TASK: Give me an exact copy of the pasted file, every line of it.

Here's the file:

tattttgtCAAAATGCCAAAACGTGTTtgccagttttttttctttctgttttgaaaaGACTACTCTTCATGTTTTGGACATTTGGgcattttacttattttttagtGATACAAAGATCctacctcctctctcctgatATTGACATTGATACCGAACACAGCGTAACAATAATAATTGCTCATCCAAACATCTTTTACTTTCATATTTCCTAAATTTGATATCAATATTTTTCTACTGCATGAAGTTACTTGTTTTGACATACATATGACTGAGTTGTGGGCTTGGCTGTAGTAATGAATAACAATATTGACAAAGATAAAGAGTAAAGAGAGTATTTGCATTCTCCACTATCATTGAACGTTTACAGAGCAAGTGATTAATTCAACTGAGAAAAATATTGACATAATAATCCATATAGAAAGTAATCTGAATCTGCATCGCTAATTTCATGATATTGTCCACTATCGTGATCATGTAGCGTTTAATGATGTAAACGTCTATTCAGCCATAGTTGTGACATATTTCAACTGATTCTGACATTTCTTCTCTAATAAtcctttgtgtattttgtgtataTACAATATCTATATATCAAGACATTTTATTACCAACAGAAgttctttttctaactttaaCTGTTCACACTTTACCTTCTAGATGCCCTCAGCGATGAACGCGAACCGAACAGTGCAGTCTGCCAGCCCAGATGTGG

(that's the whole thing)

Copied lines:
tattttgtCAAAATGCCAAAACGTGTTtgccagttttttttctttctgttttgaaaaGACTACTCTTCATGTTTTGGACATTTGGgcattttacttattttttagtGATACAAAGATCctacctcctctctcctgatATTGACATTGATACCGAACACAGCGTAACAATAATAATTGCTCATCCAAACATCTTTTACTTTCATATTTCCTAAATTTGATATCAATATTTTTCTACTGCATGAAGTTACTTGTTTTGACATACATATGACTGAGTTGTGGGCTTGGCTGTAGTAATGAATAACAATATTGACAAAGATAAAGAGTAAAGAGAGTATTTGCATTCTCCACTATCATTGAACGTTTACAGAGCAAGTGATTAATTCAACTGAGAAAAATATTGACATAATAATCCATATAGAAAGTAATCTGAATCTGCATCGCTAATTTCATGATATTGTCCACTATCGTGATCATGTAGCGTTTAATGATGTAAACGTCTATTCAGCCATAGTTGTGACATATTTCAACTGATTCTGACATTTCTTCTCTAATAAtcctttgtgtattttgtgtataTACAATATCTATATATCAAGACATTTTATTACCAACAGAAgttctttttctaactttaaCTGTTCACACTTTACCTTCTAGATGCCCTCAGCGATGAACGCGAACCGAACAGTGCAGTCTGCCAGCCCAGATGTGG